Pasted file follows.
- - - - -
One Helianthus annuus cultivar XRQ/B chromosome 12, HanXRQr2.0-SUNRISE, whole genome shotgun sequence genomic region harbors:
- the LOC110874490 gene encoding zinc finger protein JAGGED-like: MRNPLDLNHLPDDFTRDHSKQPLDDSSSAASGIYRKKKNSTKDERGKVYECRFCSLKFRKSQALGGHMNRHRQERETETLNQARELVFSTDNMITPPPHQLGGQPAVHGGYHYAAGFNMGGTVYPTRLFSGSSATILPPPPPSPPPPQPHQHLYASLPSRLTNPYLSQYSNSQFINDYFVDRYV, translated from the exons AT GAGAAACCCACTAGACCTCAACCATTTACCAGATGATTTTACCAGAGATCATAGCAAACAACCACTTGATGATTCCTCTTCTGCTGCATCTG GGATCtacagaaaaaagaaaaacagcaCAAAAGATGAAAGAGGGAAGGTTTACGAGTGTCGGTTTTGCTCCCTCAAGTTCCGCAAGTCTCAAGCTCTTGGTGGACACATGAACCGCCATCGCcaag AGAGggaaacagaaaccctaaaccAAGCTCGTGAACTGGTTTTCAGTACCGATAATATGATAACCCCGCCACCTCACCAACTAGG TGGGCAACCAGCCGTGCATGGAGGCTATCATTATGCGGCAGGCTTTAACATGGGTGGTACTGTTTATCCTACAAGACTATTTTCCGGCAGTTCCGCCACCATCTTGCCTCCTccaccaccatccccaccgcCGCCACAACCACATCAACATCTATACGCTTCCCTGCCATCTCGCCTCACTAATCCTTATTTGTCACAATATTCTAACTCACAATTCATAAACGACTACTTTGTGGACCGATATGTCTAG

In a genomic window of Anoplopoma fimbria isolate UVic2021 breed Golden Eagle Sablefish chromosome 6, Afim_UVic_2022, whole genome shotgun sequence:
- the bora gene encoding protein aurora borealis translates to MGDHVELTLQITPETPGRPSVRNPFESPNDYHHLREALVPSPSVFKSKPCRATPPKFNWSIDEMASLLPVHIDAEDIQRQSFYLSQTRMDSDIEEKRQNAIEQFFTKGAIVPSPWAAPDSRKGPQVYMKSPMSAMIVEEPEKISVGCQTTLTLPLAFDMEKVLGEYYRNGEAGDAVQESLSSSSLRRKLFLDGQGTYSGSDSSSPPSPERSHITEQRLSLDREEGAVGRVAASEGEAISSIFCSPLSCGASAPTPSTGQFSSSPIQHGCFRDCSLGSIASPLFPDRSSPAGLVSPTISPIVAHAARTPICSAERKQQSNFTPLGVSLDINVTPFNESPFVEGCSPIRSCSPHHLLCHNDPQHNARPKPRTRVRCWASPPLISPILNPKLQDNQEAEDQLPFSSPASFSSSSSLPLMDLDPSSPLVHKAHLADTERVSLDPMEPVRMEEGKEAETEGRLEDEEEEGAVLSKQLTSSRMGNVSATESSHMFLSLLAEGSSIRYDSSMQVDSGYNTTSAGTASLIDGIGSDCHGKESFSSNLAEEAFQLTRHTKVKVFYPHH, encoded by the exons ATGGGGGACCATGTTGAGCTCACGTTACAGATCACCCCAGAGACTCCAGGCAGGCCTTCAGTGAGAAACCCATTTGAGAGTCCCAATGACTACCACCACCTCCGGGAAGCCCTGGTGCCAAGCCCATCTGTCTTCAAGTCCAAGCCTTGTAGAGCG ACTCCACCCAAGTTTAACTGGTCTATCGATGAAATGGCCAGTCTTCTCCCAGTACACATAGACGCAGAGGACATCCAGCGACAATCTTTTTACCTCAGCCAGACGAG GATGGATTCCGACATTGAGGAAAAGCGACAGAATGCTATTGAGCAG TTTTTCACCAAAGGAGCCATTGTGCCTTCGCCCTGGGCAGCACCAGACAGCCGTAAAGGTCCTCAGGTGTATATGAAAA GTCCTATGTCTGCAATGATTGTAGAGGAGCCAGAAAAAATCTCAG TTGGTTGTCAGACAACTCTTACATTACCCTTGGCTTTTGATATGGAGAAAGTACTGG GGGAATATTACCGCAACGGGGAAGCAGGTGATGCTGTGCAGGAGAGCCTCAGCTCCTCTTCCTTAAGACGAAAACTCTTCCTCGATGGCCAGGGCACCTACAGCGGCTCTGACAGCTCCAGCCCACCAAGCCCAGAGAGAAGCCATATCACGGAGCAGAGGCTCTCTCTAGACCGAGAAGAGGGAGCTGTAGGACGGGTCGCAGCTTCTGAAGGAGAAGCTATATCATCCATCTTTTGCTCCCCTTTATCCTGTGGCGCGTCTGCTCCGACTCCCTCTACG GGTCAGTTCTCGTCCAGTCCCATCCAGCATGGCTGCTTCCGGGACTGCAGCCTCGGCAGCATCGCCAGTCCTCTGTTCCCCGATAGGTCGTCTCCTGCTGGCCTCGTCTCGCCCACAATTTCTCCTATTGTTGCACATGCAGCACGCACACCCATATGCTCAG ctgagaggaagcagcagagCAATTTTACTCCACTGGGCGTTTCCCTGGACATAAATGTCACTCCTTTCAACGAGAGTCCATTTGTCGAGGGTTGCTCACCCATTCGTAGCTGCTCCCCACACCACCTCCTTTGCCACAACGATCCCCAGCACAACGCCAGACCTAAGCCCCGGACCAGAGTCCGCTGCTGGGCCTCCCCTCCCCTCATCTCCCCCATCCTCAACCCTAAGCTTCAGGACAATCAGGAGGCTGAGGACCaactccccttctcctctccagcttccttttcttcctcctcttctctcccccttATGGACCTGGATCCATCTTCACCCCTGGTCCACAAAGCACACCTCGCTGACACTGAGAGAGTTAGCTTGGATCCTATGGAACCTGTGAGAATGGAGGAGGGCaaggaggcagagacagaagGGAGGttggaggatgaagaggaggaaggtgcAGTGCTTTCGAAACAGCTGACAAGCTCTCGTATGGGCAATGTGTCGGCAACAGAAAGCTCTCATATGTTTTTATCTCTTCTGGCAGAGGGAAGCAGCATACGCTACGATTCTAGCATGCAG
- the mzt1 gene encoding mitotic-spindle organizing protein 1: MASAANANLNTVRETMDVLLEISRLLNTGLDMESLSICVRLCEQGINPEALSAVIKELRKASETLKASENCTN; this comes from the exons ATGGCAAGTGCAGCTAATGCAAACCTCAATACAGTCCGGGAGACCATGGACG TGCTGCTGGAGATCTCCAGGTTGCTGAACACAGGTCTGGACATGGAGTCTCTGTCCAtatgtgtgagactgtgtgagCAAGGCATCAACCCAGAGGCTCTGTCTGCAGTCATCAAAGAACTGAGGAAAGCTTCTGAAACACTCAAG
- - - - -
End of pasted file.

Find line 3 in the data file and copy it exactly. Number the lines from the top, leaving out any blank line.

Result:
In a genomic window of Anoplopoma fimbria isolate UVic2021 breed Golden Eagle Sablefish chromosome 6, Afim_UVic_2022, whole genome shotgun sequence: